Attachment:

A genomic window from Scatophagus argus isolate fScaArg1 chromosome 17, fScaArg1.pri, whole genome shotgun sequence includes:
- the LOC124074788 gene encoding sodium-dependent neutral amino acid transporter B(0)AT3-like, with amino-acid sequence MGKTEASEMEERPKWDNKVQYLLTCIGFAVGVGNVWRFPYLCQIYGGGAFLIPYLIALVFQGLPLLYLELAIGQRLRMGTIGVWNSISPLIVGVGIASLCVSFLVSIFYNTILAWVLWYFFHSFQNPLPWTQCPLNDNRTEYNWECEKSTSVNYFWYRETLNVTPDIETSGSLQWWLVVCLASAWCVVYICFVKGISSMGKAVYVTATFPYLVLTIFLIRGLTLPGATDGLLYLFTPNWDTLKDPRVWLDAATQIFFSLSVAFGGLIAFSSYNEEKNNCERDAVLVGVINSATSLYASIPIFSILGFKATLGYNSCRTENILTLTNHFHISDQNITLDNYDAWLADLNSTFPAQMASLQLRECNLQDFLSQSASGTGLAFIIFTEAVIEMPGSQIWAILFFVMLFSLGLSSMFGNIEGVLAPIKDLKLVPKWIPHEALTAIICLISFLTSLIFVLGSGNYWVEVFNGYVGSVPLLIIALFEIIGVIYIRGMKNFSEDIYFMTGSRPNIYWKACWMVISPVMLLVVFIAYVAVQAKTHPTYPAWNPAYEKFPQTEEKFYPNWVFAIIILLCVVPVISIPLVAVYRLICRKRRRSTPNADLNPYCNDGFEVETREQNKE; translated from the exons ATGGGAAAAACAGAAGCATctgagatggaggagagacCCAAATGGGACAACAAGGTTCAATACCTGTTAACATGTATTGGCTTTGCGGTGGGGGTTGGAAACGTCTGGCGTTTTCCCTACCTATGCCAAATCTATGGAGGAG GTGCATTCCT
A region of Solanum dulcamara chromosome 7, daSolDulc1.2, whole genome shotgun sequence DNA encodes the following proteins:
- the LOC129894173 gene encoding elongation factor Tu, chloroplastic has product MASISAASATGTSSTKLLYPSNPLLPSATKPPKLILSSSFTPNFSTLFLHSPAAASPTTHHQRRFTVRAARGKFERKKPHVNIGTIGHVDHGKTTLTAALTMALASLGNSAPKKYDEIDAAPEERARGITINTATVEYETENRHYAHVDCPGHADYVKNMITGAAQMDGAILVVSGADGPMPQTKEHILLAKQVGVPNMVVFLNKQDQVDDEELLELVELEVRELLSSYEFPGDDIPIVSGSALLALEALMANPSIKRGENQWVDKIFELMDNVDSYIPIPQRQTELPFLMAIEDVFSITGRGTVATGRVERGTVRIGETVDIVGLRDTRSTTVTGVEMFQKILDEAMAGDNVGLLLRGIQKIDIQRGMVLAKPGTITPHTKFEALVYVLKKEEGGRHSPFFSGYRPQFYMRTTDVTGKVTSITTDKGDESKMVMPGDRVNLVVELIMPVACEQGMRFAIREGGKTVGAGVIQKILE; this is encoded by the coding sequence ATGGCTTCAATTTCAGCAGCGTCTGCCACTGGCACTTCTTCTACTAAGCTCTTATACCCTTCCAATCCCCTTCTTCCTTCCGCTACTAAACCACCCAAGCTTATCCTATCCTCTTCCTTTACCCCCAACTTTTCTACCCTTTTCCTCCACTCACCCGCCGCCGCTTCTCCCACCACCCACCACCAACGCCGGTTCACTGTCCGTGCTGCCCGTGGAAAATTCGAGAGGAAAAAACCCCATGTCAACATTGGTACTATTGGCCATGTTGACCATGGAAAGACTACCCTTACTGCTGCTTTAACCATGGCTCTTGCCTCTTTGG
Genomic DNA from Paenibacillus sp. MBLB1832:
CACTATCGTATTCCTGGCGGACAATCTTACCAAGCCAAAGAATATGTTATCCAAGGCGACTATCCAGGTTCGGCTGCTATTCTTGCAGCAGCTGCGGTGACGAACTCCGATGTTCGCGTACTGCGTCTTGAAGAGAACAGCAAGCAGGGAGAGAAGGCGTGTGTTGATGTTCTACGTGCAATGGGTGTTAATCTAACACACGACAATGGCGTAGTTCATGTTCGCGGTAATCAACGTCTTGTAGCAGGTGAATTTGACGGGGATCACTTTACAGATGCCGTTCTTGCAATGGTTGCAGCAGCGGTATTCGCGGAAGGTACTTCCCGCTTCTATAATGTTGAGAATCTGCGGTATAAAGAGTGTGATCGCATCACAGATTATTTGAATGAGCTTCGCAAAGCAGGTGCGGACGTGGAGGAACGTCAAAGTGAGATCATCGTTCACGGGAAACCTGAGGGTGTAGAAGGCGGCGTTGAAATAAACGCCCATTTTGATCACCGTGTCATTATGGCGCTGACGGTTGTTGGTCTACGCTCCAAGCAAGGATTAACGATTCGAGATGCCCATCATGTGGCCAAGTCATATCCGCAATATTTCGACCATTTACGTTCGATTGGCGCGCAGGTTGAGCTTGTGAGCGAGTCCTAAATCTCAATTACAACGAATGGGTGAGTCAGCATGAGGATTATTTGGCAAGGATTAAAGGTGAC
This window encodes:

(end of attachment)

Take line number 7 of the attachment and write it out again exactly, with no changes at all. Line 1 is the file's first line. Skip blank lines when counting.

This window encodes: